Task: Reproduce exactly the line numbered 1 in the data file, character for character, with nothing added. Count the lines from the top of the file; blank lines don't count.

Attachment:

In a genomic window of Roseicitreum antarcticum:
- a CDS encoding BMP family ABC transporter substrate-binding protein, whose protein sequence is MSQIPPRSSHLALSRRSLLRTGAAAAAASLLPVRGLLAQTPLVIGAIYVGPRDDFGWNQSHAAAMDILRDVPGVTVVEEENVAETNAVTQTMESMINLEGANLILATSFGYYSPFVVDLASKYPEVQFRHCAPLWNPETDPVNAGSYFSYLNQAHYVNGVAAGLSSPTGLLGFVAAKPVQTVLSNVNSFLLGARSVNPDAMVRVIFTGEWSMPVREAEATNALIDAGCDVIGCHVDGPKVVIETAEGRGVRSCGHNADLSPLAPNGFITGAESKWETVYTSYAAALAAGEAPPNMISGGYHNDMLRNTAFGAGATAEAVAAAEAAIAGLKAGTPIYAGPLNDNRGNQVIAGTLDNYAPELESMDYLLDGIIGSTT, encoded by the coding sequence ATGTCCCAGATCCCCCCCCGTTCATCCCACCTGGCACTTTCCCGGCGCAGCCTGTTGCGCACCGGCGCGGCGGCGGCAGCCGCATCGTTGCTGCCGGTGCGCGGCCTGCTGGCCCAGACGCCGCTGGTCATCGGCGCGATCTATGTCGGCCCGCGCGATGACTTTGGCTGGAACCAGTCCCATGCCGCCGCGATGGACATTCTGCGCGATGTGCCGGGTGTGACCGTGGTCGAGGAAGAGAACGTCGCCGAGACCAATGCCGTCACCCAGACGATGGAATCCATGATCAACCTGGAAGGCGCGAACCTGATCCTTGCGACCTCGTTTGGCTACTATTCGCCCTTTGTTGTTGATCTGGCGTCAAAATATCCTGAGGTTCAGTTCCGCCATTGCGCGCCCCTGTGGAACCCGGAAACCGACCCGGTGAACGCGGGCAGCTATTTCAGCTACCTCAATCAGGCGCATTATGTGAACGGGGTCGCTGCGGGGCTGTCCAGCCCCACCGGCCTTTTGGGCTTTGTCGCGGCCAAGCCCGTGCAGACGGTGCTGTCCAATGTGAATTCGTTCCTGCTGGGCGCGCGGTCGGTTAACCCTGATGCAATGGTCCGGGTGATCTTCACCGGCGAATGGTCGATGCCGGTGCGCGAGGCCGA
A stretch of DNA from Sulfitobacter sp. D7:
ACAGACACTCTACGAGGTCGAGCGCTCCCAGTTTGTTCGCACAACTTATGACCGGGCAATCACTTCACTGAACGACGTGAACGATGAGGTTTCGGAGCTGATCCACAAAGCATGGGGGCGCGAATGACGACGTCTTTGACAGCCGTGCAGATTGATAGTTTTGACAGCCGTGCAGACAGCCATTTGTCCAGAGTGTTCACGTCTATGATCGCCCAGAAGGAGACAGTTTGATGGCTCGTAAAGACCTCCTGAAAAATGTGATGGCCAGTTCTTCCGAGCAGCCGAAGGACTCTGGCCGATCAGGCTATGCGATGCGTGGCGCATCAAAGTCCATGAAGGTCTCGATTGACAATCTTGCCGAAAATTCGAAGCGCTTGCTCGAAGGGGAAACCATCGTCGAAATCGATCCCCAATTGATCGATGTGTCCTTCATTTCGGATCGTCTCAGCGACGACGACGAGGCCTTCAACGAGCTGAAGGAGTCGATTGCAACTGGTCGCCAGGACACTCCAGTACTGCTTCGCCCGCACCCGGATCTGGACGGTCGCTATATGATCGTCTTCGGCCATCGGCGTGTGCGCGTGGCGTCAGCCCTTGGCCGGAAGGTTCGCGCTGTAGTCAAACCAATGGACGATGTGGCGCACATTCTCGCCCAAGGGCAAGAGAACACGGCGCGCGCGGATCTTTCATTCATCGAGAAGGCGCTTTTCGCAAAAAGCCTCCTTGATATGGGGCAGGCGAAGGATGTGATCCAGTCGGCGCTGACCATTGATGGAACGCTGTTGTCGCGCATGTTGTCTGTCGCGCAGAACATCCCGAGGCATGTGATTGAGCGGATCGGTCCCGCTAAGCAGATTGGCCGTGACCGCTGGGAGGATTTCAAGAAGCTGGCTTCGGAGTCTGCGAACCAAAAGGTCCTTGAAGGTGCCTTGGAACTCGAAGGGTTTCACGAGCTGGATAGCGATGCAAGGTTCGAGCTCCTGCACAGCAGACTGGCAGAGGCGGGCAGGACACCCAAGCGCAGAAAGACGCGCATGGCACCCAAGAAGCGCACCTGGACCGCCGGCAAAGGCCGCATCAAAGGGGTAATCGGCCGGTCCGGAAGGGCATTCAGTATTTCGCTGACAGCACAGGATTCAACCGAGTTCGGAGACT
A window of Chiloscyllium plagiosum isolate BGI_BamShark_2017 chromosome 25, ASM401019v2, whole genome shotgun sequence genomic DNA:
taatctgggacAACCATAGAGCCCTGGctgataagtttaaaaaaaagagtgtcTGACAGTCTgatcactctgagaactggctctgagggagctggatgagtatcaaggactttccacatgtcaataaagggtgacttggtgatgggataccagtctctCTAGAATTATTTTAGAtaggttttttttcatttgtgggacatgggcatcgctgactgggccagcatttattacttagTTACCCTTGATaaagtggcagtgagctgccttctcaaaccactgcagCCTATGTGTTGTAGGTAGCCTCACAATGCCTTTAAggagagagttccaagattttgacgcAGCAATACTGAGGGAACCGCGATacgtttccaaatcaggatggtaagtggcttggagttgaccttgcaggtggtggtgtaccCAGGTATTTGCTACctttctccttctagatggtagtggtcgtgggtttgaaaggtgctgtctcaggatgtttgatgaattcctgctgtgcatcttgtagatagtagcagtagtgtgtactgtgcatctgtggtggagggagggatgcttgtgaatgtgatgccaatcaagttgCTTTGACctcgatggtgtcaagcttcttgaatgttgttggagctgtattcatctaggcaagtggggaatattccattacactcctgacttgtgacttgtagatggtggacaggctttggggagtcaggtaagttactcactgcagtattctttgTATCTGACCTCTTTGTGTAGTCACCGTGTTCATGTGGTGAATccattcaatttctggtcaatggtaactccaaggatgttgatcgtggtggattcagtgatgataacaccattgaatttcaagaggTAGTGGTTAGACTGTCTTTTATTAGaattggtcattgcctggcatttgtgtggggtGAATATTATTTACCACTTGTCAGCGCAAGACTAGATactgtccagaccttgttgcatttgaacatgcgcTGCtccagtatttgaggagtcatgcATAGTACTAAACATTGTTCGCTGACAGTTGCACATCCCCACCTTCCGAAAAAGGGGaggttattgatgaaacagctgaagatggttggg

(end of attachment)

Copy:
In a genomic window of Roseicitreum antarcticum: